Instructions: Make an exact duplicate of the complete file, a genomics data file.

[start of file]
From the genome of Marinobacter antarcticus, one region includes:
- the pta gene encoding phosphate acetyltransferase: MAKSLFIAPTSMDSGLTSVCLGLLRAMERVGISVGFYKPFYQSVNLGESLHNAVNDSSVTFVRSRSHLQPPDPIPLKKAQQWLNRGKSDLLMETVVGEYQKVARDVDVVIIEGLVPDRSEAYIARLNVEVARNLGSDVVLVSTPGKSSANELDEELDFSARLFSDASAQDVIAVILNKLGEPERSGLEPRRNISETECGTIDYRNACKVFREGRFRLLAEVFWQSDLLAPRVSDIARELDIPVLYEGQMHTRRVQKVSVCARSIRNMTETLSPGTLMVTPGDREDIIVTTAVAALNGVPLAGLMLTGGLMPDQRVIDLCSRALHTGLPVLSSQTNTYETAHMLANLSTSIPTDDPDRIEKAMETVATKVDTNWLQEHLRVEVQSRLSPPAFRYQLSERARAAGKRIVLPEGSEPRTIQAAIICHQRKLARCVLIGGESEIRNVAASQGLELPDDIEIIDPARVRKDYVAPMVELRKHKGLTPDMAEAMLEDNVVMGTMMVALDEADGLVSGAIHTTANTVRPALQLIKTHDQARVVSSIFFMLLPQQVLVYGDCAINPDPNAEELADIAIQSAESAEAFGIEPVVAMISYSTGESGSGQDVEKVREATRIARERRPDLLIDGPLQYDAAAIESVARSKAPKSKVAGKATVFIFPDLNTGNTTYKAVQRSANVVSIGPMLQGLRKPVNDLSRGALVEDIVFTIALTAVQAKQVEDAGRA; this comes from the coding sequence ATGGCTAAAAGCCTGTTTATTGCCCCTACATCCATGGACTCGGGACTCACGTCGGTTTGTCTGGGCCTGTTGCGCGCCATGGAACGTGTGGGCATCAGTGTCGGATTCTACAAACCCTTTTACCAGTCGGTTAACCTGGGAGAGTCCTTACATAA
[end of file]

From the genome of Marinobacter antarcticus, one region includes:
- the pta gene encoding phosphate acetyltransferase: MAKSLFIAPTSMDSGLTSVCLGLLRAMERVGISVGFYKPFYQSVNLGESLHNAVNDSSVTFVRSRSHLQPPDPIPLKKAQQWLNRGKSDLLMETVVGEYQKVARDVDVVIIEGLVPDRSEAYIARLNVEVARNLGSDVVLVSTPGKSSANELDEELDFSARLFSDASAQDVIAVILNKLGEPERSGLEPRRNISETECGTIDYRNACKVFREGRFRLLAEVFWQSDLLAPRVSDIARELDIPVLYEGQMHTRRVQKVSVCARSIRNMTETLSPGTLMVTPGDREDIIVTTAVAALNGVPLAGLMLTGGLMPDQRVIDLCSRALHTGLPVLSSQTNTYETAHMLANLSTSIPTDDPDRIEKAMETVATKVDTNWLQEHLRVEVQSRLSPPAFRYQLSERARAAGKRIVLPEGSEPRTIQAAIICHQRKLARCVLIGGESEIRNVAASQGLELPDDIEIIDPARVRKDYVAPMVELRKHKGLTPDMAEAMLEDNVVMGTMMVALDEADGLVSGAIHTTANTVRPALQLIKTHDQARVVSSIFFMLLPQQVLVYGDCAINPDPNAEELADIAIQSAESAEAFGIEPVVAMISYSTGESGSGQDVEKVREATRIARERRPDLLIDGPLQYDAAAIESVARSKAPKSKVAGKATVFIFPDLNTGNTTYKAVQRSANVVSIGPMLQGLRKPVNDLSRGALVEDIVFTIALTAVQAKQVEDAGRA; this comes from the coding sequence ATGGCTAAAAGCCTGTTTATTGCCCCTACATCCATGGACTCGGGACTCACGTCGGTTTGTCTGGGCCTGTTGCGCGCCATGGAACGTGTGGGCATCAGTGTCGGATTCTACAAACCCTTTTACCAGTCGGTTAACCTGGGAGAGTCCTTACATAA